How "portable" do the laptop(s) need to be, or are they just relatively static in the home? If USB ports are an issue, and the device doesn't have to get moved a lot, a USB hub (powered or unpowered) might be easier, to enable a wifi adapter.

    Howevr, given this ...
    Darkstrike said:
    Hi all - I own 2 older Acer laptops

    there may not be an adequate solution
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  7. flavallee's Avatar
    Posts : 19
    Windows 10 Pro 64-bit
       #7

    The Intel Dual Band Wireless-AC 7260 PCIe Mini-Card has worked well for me in my older Dell laptops running Windows 7 and Windows 10.

    If you don't mind occupying a USB port, a quicker and easier solution is an external USB adapter.

    The Realtek RTL8812AU 802.11ac model has worked well for me in the same laptops.
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  8. Darkstrike's Avatar
    Posts : 124
    Windows 10 Professional 64-bit
    Thread Starter
       #8

    idgat said:
    Have you checked to see if it's an option to "replace" the (existing?) card? i.e. the current wifi is not a chip on the mobo.
    And if it is a mobo chip, is there a slot for an internal card?
    Alternatively, are you using Broadcom drivers - Windows 10 is pretty good with its own drivers, but sometimes ... not that good. Proprietary drivers can sometimes fix problems.
    Conversely, are you already using (forced installation) proprietary drivers? If so, uninstall and just try Windows 10 default drivers.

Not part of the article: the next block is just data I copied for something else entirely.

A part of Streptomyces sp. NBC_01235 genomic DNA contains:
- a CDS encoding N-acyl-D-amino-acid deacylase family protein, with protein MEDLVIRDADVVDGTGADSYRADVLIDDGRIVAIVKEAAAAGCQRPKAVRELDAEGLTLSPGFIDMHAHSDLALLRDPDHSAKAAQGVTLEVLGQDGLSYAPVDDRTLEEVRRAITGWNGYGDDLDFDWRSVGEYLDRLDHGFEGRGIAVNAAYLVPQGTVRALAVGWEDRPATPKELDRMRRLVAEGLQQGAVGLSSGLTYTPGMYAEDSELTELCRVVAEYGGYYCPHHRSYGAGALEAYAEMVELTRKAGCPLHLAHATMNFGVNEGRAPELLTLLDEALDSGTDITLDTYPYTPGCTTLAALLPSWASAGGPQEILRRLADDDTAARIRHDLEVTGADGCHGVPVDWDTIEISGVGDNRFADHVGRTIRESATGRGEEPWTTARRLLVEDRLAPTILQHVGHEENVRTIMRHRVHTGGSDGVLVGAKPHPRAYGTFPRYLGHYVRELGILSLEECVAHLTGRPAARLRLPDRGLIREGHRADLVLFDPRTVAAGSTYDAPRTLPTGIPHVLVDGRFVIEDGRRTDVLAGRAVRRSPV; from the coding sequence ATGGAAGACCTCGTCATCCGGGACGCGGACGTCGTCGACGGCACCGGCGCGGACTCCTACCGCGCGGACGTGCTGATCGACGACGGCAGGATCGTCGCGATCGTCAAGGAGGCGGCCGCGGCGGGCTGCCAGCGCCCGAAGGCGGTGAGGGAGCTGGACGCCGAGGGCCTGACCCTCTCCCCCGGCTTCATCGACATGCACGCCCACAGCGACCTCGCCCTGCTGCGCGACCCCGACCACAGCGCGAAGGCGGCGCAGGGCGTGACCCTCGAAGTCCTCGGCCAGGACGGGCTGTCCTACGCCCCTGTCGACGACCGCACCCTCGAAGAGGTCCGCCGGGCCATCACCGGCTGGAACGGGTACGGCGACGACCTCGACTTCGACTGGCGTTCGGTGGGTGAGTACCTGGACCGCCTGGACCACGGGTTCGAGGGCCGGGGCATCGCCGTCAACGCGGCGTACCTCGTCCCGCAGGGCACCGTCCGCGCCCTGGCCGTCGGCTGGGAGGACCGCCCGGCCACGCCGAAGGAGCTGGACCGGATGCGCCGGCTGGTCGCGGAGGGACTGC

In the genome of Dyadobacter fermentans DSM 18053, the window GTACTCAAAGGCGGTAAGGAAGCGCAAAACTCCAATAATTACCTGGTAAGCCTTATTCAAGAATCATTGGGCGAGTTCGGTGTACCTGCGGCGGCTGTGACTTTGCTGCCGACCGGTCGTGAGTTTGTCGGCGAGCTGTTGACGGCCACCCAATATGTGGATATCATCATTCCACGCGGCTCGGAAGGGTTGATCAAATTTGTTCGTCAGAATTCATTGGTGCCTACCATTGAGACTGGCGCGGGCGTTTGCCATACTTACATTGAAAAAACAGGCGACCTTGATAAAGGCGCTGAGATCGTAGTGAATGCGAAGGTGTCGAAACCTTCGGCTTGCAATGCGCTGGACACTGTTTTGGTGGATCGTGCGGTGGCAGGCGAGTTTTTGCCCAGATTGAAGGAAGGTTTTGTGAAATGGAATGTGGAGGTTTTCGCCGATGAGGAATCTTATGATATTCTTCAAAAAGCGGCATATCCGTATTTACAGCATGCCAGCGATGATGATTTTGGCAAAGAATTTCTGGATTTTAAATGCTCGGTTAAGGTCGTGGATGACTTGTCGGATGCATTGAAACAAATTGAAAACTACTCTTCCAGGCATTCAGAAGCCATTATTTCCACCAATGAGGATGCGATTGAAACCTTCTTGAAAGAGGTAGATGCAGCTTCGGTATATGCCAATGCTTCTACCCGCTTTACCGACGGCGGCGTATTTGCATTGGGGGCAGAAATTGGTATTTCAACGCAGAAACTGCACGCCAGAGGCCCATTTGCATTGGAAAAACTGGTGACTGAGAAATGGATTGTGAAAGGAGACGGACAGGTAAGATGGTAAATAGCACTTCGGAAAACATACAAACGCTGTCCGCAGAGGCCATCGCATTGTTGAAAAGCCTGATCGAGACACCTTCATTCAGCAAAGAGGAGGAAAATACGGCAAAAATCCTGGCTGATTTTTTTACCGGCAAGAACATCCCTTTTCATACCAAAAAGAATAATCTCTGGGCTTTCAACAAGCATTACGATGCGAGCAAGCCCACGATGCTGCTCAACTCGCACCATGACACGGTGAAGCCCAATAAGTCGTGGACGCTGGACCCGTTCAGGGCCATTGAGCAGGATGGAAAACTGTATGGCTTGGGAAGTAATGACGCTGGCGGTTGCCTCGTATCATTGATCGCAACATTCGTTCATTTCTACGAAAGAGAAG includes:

I've tried every combination of drivers and the card I can find...Windows drivers, Broadcom drivers...they all seem to still do the same thing, i.e. random disconnects or failng to reconnect sometimes on boot or often on wake-from-sleep without restarting the laptop or disabling/re-enabling the wifi card.

    Yes, they are all using internal cards in PCIE sockets, so all are replaceable.

    flavallee said:
    The Intel Dual Band Wireless-AC 7260 PCIe Mini-Card has worked well for me in my older Dell laptops running Windows 7 and Windows 10.
    If you don't mind occupying a USB port, a quicker and easier solution is an external USB adapter.
    The Realtek RTL8812AU 802.11ac model has worked well for me in the same laptops.
    OK, thanks, I'll look into that Intel card...I'd rather not need to use a USB dongle if possible.
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  9. flavallee's Avatar
    Posts : 19
    Windows 10 Pro 64-bit
       #9

    Make sure you select the correct size wireless card with the correct type connector.

    If it's not a "mini card" or "half mini card", it may be too long to snap into position.

    The PCIe connector should have ONE notch in the row of pins.

    If it has TWO notches in the row of pins, it's probably a M.2 connector.
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  10. Darkstrike's Avatar
    Posts : 124
    Windows 10 Professional 64-bit
    Thread Starter
       #10

    flavallee said:
    Make sure you select the correct size wireless card with the correct type connector.
    If it's not a "mini card" or "half mini card", it may be too long to snap into position.

    The PCIe connector should have ONE notch in the row of pins.
    If it has TWO notches in the row of pins, it's probably a M.2 connector.
    They are all PCIe - i.e. one notch, and are all half-height.